Section I. OVERVIEW OF PLATYHELMINTHES
The organisms that belong to this phylum show a dorsoventral flattening that
gives them the common name of flat worms. The internal structures are organized in a
bilateral symmetry. The body may consist of only one part (monozoic) or of two or more
parts (polyzoic). Because flat worms are adapted to parasitism, the necessity for
certain functions is no longer needed. Therefore, the organs involved in those functions
were eliminated. On the other hand, with the new demands of parasitism, some of the
organs have adapted to enhance their capabilities.
Skeletal, circulatory, and respiratory structures are lacking within these
organisms. They have no body cavity (acoelomates) and the internal organs are
embedded in a cellular matrix called the parenchyma. The digestive tract may be either
incomplete or totally absent. The nervous system varies from a very primitive network
found in the free living forms, to a well developed arrangement present in the parasitic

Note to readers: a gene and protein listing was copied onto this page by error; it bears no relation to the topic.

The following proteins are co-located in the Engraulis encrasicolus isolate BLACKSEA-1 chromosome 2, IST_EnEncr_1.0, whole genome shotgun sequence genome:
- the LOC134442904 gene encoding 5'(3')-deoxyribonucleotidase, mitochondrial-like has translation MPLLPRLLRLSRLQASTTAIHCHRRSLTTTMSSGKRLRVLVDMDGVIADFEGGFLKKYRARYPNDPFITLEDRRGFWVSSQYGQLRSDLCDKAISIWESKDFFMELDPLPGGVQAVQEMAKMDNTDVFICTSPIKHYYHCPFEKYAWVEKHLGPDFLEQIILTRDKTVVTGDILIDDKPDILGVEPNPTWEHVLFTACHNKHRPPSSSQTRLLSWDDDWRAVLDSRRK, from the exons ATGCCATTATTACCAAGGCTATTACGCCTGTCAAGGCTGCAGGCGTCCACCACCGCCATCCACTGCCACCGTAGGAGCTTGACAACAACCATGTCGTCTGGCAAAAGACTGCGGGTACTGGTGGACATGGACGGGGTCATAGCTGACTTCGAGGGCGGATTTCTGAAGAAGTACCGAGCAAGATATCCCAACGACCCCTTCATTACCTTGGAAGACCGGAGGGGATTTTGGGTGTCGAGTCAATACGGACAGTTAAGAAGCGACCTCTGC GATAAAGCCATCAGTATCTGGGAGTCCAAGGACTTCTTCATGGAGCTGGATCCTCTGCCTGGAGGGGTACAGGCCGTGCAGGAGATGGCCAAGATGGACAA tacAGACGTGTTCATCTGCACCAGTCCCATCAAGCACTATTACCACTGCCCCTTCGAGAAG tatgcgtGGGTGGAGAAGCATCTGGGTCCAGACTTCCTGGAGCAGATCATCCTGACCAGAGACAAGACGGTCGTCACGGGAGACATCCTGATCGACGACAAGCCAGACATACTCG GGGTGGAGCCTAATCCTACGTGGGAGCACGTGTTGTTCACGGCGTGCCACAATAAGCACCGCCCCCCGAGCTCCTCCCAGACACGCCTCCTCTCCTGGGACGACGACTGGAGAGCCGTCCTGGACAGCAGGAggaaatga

forms, that is composed of a pair of anterior ganglia each having a longitudinal nerve
cord. The excretory system varies with each species. There may be flame cells, long
ducts with exterior exit, or bladders with excretory pores.
With a few exceptions (for example, schistosomes), the phylum is characterized by a
monoecious arrangement of the reproductive systems, in which both male and female
reproductive organs are present within a single individual worm. Fertilization is internal
and the exchange of spermatozoa between individuals or between two segments is the
preferred method of fertilization.
There are three classes in the phylum. The class Turbellaria consists of free
living organisms (for example, genus Planaria), while the classes Trematoda and Cestoda
contain all parasitic species.